One of the reasons the province has found it difficult to staff its clinics is nurse practitioners have become a hot commodity across Canada as governments struggle to improve access to medical services and control costs.
"Right now, the demand for nurse practitioners is definitely higher than the supply," Reimer said in a recent interview at the St. Mary's Road Quick Care clinic.
To become an NP, you must be a registered nurse with a degree and then complete a master's-level program. The University of Manitoba and a distance education program run by Athabasca University are among the sources of new graduate nurse practitioners recognized by the Manitoba College of Registered Nurses.
In Manitoba, NPs can prescribe a range of medications, order diagnostic tests such as MRIs and do many other tasks usually performed by doctors. Recently passed legislation -- still to be proclaimed -- will also give hospital admitting privileges to nurse practitioners.
Reimer said the Quick Care clinics allow NPs such as herself to make use of all their training. "It's a high learning environment. There's absolutely no opportunity for boredom."
The clinics act as walk-ins, although there are limited opportunities to book appointments. If a clinic is crowded, staff will make an appointment for people to return at a specific time later in the day. The idea is to not keep folks waiting for hours.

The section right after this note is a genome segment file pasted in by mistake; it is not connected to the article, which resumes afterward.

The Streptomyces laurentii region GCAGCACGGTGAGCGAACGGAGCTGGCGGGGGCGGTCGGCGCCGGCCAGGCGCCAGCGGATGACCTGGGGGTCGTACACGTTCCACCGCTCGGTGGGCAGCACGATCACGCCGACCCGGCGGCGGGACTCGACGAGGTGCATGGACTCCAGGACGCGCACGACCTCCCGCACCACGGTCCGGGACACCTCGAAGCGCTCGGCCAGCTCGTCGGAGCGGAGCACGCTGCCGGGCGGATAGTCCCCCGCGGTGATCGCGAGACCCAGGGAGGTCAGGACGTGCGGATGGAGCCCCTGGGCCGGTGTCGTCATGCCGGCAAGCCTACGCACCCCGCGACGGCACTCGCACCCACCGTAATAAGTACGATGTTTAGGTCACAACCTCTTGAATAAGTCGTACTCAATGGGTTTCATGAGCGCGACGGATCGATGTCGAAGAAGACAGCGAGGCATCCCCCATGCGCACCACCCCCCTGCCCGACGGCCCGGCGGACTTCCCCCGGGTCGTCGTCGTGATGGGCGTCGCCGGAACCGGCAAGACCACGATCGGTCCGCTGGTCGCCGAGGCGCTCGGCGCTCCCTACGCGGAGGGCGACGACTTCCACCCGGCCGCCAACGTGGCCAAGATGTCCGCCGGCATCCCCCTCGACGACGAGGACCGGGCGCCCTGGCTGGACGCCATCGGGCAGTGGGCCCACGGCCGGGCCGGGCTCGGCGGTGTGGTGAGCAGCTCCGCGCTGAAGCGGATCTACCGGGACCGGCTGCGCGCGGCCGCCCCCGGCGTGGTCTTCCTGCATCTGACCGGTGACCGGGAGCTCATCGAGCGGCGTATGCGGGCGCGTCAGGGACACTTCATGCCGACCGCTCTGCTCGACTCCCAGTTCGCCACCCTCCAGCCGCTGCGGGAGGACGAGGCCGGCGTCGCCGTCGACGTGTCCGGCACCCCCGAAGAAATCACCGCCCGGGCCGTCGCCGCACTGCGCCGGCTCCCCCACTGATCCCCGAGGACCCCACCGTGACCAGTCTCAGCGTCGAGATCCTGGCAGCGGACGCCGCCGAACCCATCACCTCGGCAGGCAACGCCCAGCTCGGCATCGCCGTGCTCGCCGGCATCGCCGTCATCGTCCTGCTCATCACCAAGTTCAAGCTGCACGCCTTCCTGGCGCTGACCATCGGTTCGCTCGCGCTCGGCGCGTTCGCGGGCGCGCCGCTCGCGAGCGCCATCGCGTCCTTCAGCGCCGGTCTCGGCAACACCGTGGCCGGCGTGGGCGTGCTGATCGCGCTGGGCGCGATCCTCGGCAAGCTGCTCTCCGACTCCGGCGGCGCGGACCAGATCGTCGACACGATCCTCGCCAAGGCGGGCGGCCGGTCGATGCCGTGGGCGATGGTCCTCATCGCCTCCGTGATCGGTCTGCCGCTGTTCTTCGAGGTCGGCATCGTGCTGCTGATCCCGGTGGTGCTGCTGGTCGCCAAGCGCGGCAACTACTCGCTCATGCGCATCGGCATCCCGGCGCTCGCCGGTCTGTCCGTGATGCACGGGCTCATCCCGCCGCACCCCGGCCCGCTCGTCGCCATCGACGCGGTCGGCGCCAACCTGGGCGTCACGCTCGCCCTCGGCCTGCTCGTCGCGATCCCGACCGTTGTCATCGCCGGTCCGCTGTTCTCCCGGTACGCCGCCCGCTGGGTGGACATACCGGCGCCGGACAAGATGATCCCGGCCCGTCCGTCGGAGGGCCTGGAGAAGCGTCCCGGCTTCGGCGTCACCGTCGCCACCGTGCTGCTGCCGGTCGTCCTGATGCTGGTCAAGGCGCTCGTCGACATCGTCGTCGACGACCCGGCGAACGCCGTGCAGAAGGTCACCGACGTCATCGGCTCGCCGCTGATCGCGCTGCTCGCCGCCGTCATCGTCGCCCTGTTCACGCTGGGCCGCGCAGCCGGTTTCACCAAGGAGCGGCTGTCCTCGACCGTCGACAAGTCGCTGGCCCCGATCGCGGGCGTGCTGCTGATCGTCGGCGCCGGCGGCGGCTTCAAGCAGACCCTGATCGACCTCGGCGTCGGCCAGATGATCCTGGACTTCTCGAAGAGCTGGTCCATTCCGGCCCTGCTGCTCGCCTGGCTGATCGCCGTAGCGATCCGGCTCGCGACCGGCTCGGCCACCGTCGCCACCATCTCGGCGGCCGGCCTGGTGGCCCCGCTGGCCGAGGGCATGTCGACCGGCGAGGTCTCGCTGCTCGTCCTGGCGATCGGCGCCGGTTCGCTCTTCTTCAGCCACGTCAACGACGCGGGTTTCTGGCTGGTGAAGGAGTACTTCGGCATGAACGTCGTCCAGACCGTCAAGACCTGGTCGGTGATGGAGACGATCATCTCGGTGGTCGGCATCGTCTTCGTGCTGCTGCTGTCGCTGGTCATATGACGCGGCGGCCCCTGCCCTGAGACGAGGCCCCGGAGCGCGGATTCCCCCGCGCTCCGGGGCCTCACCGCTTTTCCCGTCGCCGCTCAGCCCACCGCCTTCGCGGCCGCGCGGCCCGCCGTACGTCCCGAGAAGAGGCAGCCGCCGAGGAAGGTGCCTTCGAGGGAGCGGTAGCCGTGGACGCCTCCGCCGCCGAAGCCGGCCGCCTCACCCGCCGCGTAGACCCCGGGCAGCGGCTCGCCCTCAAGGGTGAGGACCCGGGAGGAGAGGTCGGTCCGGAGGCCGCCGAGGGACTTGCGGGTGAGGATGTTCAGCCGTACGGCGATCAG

"Quick care isn't right-this-second-care, (but) it is definitely quicker than the other options," said Frankie Scribe, manager of Quick Care clinics for the Winnipeg Regional Health Authority.
In the city, if one Quick Care clinic is backed up with patients, it can forward clients to the other one, she said. In a year or so, when there are six clinics operating in Winnipeg, there will be even more ability for the facilities to even out the work.
"We don't operate (each clinic) in silos," said Scribe. In certain cases, bus fare or even taxi fare can be provided to patients to receive treatment elsewhere, she said.
Unlike regular walk-ins, clients can bring up more than one medical issue -- although if they have a long shopping list of problems and the waiting room is full, the NP may ask them to prioritize the top two and ask them to return the next day.
Reimer stressed the clinics are designed to complement other players in the health system, such as private-practice doctors -- not replace them.